Situated at the juncture of San Francisco’s Chinatown and financial district, 53 Columbus is a “prime” piece of real estate by anybody’s estimate. But the tenants of this very desirable property—mostly low-income Chinese immigrants—probably wish it were not so. Their troubles began in 1998 when San Francisco City College—the owners of 53 Columbus—issued eviction notices with the intention of demolishing the building.
The tenants turned to the Asian Law Caucus for help and in 2001, this loose coalition of residents and community activists persuaded City College to sell their building to the newly formed San Francisco Community Land Trust (SFCLT), which in turn converted the building into a cooperative. Since then, with funding from the City of San Francisco and various grants, tenants have worked side by side with volunteers of the SFCLT to rehabilitate the building and upgrade the apartments, making them affordable, in perpetuity, for the tenants to own.
Historically, the population of San Francisco has always been diverse—ethnically and socio-economically. Today, rapid gentrification has made the city the second most expensive in the United States, forcing out people of color and working families. In the last 20 years, housing prices have increased more rapidly than working people’s incomes, and over one-fourth of the city’s renters pay over 35 percent of their income for housing. Whenever a tenant moves out of a rent-controlled apartment, the rent reverts to the market rate. In addition, evictions, condominium conversions, and the sale of multi-family properties, have all forced long term residents to leave the apartments that they have occupied for decades. Without affordable housing, San Francisco is in danger of becoming a homogeneous community with all of its diversity confined to history books.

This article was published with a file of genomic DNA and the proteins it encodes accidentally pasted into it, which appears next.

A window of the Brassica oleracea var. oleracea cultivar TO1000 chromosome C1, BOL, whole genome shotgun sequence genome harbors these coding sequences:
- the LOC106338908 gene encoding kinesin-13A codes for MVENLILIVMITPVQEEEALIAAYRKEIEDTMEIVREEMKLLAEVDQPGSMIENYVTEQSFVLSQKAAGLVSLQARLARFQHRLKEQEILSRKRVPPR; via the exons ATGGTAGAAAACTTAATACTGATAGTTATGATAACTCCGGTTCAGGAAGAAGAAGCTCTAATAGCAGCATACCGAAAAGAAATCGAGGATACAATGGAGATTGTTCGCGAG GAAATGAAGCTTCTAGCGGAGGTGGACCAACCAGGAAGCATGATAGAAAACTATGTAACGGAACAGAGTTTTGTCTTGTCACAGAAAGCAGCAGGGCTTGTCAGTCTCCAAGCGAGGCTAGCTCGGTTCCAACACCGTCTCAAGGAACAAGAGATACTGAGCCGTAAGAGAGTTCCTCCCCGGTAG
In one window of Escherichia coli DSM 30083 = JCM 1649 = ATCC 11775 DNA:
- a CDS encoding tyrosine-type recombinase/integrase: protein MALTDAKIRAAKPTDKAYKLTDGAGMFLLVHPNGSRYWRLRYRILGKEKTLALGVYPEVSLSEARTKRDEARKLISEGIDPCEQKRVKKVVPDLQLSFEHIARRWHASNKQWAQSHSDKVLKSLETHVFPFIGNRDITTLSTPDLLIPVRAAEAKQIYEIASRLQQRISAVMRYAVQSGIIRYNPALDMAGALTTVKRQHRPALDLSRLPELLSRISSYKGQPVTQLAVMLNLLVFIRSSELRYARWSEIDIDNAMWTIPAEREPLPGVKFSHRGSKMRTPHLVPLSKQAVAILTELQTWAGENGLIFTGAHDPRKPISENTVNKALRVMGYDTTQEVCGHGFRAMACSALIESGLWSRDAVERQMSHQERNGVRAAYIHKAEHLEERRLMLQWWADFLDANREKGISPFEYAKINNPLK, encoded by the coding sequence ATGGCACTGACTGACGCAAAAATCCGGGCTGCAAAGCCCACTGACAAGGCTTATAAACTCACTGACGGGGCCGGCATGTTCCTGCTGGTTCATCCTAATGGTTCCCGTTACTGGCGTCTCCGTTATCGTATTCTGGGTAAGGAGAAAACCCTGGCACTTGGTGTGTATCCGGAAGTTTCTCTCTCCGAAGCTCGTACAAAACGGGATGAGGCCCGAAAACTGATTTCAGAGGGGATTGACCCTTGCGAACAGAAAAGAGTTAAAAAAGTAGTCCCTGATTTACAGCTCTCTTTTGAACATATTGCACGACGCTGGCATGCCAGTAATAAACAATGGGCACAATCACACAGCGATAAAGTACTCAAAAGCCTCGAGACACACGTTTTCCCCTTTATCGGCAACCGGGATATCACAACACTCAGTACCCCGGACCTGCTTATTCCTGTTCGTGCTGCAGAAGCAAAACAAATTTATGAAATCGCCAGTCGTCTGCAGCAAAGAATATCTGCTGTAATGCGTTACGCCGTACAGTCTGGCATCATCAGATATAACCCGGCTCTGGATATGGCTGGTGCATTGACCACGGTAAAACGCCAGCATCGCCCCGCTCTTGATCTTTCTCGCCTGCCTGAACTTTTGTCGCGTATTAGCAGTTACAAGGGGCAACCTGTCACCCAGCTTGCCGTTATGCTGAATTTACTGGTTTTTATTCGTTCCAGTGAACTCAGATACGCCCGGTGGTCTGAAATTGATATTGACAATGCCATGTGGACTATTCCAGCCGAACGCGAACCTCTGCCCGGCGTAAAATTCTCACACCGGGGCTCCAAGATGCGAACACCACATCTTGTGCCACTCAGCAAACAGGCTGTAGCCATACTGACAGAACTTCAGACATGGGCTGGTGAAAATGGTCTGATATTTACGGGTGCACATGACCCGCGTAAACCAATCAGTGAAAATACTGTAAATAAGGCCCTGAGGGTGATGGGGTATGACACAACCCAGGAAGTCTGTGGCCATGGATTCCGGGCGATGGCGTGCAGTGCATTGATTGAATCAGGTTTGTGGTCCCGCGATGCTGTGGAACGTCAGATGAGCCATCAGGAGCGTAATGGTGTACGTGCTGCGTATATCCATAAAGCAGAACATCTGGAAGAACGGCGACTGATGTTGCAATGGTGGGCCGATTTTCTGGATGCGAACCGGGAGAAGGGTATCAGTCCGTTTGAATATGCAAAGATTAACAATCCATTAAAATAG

“When you’re living in someone’s home, your life is dependent on other people. When you have your own home, you have autonomy.” Ji, a retired cook, told the San Francisco Chronicle in a July 25, 2006 story on how the Land Trust has benefitted the residents.
The SFCLT provides inexpensive, resident-controlled housing that working people can afford. Under the Community Land Trust (CLT) model, residents have the opportunity to cooperatively own their building. Residents purchase their units at a price based on their ability to pay but they have to sign a “limited-equity” agreement, which places restrictions on the re-sale of the units, and obliges them to sell their units only to other low-income earners—to ensure that all units within a CLT will be perpetually affordable. The lease agreements that govern a CLT are usually in effect for 99 years with the option of renewal for another 99 years. Residents can also deed their units to their heirs.
There are over 200 housing-oriented land trusts
around the country, and from their 1970s beginnings based on
counter-cultural ownership models, they have expanded to become a
full-fledged housing strategy adopted by a wide array of people.
But true to its roots, the CLT model is more than just a mechanism for developing and financing affordable housing. Each apartment building that is rehabilitated and turned over to a CLT becomes a permanent barrier against gentrification. In other words, CLTs have the potential to revolutionize cities, making them places in which people of all races and income levels can live.
Who Owns Our Cities? | Vol. 15, No. 1 | Spring 2008 | Credits